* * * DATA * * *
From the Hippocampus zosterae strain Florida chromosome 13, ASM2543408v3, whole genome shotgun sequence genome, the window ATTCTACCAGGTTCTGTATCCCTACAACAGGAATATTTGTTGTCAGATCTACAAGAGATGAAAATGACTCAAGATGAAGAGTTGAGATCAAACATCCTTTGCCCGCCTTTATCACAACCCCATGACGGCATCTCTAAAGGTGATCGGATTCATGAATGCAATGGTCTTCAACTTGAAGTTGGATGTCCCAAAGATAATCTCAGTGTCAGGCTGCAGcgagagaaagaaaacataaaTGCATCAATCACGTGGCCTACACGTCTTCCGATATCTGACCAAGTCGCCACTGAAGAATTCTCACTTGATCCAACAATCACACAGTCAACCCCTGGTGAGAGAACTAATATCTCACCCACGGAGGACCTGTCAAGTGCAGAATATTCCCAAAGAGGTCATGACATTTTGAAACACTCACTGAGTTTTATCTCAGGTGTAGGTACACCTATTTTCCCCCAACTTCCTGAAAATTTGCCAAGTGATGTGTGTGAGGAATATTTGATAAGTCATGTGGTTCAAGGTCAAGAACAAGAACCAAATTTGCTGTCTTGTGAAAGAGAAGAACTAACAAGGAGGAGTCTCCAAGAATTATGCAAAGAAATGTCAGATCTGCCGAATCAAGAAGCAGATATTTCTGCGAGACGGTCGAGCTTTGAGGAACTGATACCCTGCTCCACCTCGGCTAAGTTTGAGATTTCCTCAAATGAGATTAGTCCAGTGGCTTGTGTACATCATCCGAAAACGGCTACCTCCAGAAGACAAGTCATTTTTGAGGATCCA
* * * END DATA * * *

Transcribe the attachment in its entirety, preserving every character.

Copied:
From the Hippocampus zosterae strain Florida chromosome 13, ASM2543408v3, whole genome shotgun sequence genome, the window ATTCTACCAGGTTCTGTATCCCTACAACAGGAATATTTGTTGTCAGATCTACAAGAGATGAAAATGACTCAAGATGAAGAGTTGAGATCAAACATCCTTTGCCCGCCTTTATCACAACCCCATGACGGCATCTCTAAAGGTGATCGGATTCATGAATGCAATGGTCTTCAACTTGAAGTTGGATGTCCCAAAGATAATCTCAGTGTCAGGCTGCAGcgagagaaagaaaacataaaTGCATCAATCACGTGGCCTACACGTCTTCCGATATCTGACCAAGTCGCCACTGAAGAATTCTCACTTGATCCAACAATCACACAGTCAACCCCTGGTGAGAGAACTAATATCTCACCCACGGAGGACCTGTCAAGTGCAGAATATTCCCAAAGAGGTCATGACATTTTGAAACACTCACTGAGTTTTATCTCAGGTGTAGGTACACCTATTTTCCCCCAACTTCCTGAAAATTTGCCAAGTGATGTGTGTGAGGAATATTTGATAAGTCATGTGGTTCAAGGTCAAGAACAAGAACCAAATTTGCTGTCTTGTGAAAGAGAAGAACTAACAAGGAGGAGTCTCCAAGAATTATGCAAAGAAATGTCAGATCTGCCGAATCAAGAAGCAGATATTTCTGCGAGACGGTCGAGCTTTGAGGAACTGATACCCTGCTCCACCTCGGCTAAGTTTGAGATTTCCTCAAATGAGATTAGTCCAGTGGCTTGTGTACATCATCCGAAAACGGCTACCTCCAGAAGACAAGTCATTTTTGAGGATCCA